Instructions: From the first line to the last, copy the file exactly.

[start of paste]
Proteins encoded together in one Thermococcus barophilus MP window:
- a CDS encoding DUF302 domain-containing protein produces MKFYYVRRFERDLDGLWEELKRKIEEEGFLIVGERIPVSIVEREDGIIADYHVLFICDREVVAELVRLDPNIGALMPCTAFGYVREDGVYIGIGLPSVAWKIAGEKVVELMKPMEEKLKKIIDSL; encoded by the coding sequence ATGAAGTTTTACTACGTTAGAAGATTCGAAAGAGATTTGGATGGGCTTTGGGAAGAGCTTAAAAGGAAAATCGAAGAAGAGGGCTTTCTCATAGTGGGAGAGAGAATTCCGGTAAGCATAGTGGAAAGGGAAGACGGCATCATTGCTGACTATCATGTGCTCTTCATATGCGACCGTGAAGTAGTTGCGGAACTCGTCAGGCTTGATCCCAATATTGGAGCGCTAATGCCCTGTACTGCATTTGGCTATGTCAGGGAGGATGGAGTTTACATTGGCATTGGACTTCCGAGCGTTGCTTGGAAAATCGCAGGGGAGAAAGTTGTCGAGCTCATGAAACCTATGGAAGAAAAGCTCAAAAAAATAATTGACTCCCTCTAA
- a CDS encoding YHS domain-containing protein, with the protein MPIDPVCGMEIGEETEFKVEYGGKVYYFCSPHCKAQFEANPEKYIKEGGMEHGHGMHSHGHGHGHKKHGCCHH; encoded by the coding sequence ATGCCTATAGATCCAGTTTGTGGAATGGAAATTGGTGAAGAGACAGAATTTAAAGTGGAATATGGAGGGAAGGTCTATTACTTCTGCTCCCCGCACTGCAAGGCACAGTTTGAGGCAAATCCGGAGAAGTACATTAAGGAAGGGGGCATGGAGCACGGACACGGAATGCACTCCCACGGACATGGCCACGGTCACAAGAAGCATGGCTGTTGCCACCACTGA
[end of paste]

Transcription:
Proteins encoded together in one Thermococcus barophilus MP window:
- a CDS encoding DUF302 domain-containing protein produces MKFYYVRRFERDLDGLWEELKRKIEEEGFLIVGERIPVSIVEREDGIIADYHVLFICDREVVAELVRLDPNIGALMPCTAFGYVREDGVYIGIGLPSVAWKIAGEKVVELMKPMEEKLKKIIDSL; encoded by the coding sequence ATGAAGTTTTACTACGTTAGAAGATTCGAAAGAGATTTGGATGGGCTTTGGGAAGAGCTTAAAAGGAAAATCGAAGAAGAGGGCTTTCTCATAGTGGGAGAGAGAATTCCGGTAAGCATAGTGGAAAGGGAAGACGGCATCATTGCTGACTATCATGTGCTCTTCATATGCGACCGTGAAGTAGTTGCGGAACTCGTCAGGCTTGATCCCAATATTGGAGCGCTAATGCCCTGTACTGCATTTGGCTATGTCAGGGAGGATGGAGTTTACATTGGCATTGGACTTCCGAGCGTTGCTTGGAAAATCGCAGGGGAGAAAGTTGTCGAGCTCATGAAACCTATGGAAGAAAAGCTCAAAAAAATAATTGACTCCCTCTAA
- a CDS encoding YHS domain-containing protein, with the protein MPIDPVCGMEIGEETEFKVEYGGKVYYFCSPHCKAQFEANPEKYIKEGGMEHGHGMHSHGHGHGHKKHGCCHH; encoded by the coding sequence ATGCCTATAGATCCAGTTTGTGGAATGGAAATTGGTGAAGAGACAGAATTTAAAGTGGAATATGGAGGGAAGGTCTATTACTTCTGCTCCCCGCACTGCAAGGCACAGTTTGAGGCAAATCCGGAGAAGTACATTAAGGAAGGGGGCATGGAGCACGGACACGGAATGCACTCCCACGGACATGGCCACGGTCACAAGAAGCATGGCTGTTGCCACCACTGA